Although nicotine is not a close friend or loved one, over the first 72 hours it, along with 90% of its metabolites (chemicals it breaks down into) exit the body via our urine. As it departs, not only is our mind breaking an extremely dependent psychological bond, recent studies continue to suggest that nicotine had physically taken select serotonin anxiety busting neuro-circuits hostage. Once the administration of nicotine ends, physical sensitivity readjustment is likely occurring as the brain resumes command and control.

Some degree of postpartum nicotine depression is common and heavy long-term Chewers seem to experience it a bit more frequently. It can almost seem like experiencing the death of a friend or loved one or the end of a (chemical) marriage or other long-term inter-dependent bond. It is normal to mourn the loss and go through the normal phases of grieving. This is an excellent article by Joel on the emotional loss associated with chewing cessation.

As with the end of any long-term relationship, our period of cessation mourning and grieving can be as long or short as we desire. Although it can and often does generate physical symptoms, our underlying conscious thoughts are very much within our ability to control. It can become the primary focus symptom once crave trigger re-conditioning diminishes in frequency to the point where you feel somewhat comfortable in managing or coping with craves. This usually happens somewhere between weeks one and three, but may not be noticed until later if any other symptom is receiving higher priority due to continuing discomfort.

In the Ward “abstinence effects” study – Addictive Behaviors, 26 (2001) Pages 311-327 – 39% of Chewers entering the study reported experiencing depression on the day before quitting compared to only 19% of the non-Chewers in the control group. On day three the percentage in recovery indicating depression peaked at 53%, and had fallen to 33% (6 points below baseline) by day seven and to just 20% by day twenty-eight – just one point above the non-Chewers in the control group.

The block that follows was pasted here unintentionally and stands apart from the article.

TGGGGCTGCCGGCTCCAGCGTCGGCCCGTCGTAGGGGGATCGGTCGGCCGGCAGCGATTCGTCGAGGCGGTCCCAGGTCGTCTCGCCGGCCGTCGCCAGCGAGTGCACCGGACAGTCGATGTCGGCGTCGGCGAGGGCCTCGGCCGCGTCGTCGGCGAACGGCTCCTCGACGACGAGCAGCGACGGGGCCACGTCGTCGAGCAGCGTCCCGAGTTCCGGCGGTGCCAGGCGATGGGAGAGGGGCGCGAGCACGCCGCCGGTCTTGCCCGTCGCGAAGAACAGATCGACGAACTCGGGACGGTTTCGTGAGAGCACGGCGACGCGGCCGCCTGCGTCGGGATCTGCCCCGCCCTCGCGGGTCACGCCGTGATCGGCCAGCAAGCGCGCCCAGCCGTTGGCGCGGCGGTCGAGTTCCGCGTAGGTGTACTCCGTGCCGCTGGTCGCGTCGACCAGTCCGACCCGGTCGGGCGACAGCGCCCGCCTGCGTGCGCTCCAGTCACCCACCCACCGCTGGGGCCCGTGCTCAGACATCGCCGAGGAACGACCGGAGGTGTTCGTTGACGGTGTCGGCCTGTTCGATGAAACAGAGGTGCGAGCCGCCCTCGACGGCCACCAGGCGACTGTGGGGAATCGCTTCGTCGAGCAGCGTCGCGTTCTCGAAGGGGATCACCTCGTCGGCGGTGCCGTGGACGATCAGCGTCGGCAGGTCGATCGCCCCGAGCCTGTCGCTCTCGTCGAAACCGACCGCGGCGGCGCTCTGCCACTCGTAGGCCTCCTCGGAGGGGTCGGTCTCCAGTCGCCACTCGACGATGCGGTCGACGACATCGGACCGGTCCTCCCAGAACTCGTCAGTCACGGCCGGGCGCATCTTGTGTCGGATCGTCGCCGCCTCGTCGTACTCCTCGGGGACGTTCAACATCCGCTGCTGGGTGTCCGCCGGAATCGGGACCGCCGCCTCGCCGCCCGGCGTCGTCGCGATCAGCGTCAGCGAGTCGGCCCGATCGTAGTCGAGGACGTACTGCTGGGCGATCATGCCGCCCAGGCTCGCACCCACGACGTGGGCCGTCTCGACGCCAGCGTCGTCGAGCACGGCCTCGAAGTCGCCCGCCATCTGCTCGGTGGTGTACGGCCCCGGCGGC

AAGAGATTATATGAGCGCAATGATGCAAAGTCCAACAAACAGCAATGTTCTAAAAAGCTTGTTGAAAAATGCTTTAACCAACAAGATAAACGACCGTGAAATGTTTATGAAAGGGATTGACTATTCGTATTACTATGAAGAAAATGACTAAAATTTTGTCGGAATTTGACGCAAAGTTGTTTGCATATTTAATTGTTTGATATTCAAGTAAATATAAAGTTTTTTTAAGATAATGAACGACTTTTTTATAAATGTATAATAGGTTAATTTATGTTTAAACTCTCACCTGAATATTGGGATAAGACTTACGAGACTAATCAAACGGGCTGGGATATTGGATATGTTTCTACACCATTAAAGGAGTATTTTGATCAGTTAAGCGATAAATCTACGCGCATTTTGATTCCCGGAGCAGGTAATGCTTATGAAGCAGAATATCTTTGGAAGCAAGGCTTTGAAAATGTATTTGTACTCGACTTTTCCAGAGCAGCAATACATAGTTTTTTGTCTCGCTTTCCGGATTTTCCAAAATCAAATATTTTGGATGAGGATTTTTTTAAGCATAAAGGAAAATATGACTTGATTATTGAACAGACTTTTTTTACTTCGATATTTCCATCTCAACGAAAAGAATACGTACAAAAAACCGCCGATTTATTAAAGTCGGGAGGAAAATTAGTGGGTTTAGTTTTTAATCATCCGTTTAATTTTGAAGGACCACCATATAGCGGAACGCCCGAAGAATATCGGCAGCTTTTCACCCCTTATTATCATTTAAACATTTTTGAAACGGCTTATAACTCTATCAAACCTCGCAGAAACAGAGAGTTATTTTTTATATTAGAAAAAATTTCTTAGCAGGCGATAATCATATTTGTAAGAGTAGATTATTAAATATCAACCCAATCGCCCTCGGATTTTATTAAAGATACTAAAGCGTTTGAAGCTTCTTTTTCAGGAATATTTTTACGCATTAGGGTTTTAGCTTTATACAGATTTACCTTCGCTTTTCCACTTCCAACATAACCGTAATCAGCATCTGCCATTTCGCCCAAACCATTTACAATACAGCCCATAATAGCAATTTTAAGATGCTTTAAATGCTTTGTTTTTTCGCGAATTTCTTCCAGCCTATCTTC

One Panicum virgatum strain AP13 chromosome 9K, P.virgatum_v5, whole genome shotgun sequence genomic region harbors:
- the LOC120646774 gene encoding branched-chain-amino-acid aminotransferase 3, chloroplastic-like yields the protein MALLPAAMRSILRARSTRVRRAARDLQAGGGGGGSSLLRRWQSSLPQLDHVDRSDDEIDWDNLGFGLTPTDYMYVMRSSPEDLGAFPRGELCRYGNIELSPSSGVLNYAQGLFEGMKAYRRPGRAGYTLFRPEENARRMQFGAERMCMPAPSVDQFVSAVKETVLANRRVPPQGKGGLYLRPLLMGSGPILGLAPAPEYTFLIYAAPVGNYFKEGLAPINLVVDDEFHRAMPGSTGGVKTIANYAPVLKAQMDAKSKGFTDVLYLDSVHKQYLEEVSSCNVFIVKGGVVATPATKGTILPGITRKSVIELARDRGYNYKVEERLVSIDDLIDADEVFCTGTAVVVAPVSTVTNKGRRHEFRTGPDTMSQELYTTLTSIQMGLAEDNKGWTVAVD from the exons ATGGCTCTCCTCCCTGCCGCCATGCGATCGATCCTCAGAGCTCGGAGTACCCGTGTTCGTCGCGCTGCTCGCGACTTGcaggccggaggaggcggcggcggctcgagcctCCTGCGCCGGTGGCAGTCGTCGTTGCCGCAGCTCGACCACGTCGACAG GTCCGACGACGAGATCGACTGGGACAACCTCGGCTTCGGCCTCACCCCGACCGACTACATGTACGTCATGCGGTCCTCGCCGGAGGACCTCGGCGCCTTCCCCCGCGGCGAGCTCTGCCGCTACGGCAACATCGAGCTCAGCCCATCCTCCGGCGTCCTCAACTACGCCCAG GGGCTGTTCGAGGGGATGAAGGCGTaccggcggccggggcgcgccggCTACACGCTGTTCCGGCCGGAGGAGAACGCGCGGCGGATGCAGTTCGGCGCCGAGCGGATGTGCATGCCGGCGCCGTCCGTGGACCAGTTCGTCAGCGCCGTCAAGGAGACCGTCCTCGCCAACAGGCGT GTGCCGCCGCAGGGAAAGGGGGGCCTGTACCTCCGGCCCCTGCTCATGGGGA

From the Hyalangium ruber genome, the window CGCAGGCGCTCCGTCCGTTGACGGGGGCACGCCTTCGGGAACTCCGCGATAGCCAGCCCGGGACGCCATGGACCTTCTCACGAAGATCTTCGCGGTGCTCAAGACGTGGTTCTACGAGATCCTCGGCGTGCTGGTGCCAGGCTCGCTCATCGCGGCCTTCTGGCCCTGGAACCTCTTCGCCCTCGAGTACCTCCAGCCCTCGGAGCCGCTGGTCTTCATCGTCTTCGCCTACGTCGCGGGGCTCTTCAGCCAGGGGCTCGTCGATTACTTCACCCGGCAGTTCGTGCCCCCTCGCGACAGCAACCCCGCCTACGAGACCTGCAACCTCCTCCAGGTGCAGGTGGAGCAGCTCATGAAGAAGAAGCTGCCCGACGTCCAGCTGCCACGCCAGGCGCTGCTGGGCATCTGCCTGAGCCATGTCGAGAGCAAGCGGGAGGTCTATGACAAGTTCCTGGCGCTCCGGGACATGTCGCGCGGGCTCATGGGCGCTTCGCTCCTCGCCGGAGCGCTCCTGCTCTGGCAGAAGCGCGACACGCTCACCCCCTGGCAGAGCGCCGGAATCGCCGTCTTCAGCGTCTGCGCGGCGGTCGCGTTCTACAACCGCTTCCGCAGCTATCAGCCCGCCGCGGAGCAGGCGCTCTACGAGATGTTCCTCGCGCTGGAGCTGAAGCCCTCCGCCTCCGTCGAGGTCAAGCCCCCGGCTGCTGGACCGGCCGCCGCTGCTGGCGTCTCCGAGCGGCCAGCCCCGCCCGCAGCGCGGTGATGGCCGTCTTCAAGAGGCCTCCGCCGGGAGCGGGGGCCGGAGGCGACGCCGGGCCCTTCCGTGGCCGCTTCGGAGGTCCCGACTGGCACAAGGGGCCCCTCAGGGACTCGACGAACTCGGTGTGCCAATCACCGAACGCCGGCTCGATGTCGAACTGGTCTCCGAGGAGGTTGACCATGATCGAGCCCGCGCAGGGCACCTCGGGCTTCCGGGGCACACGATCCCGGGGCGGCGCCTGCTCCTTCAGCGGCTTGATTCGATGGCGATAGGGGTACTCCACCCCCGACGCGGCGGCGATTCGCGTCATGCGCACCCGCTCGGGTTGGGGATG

It was once thought that those with depression chewed in order to self-medicate but new research is beginning to seriously ask, “Which came first, nicotine addiction or depression?”

Education and complete self-honesty are the quickest means of putting postpartum nicotine blues behind us. In reality the real quitting occurred when nicotine assumed neurochemical control and we lost the sense of normal that defined how and what we felt when interacting with life. You are not quitting you but recovering you. If each reason for feeling a sense of loss is fully explored we quickly begin to realize that our long held rationalization was our way of explaining why nicotine occupied center-stage in our life and an addict’s excuse for an inability to control the uncontrollable.

For example, many nicotine addicts have convinced themselves that tobacco makes their coffee taste better when in truth their coffee’s taste won’t change at all. In fact, our healed taste buds and more accurate sense of smell will allow us to enjoy our coffee or tea even more. The science behind why we feel that using nicotine helps relieve stress, when in truth it both diminishes the flow of serotonin (a stress busting neurochemical ) and generates body acids that quickly neutralize reserves of the alkaloid nicotine – along with numerous other false beliefs – if learned and understood could aid in helping us realize that nicotine was never our friend. “The truth will set us free.”

It should also be mentioned that the physician’s depression resources include scores of wonderful non-nicotine and non-addictive depression medications that do not have a carcinogen as one of the metabolites (NNK). Among them is bupropion (Wellbutrin and Zyban), which, after subtracting placebo performance, appears to aid roughly 13% of quitters. Wellbutrin and Zyban are both manufactured by the same company (GlaxoSmithKline) and contain the same active ingredient (bupropion). It is very important in using either of these drugs that you consult and rely upon your physician regarding risks, potential side effects, and proper use. You may want to note that although identical, Zyban is being marketed to Chewers while Wellbutrin is being marketed to people with depression. I mention this as almost all health insurance policies cover medications associated with the treatment of depression, while few cover cessation products or programs.

Loneliness or Feeling Cooped Up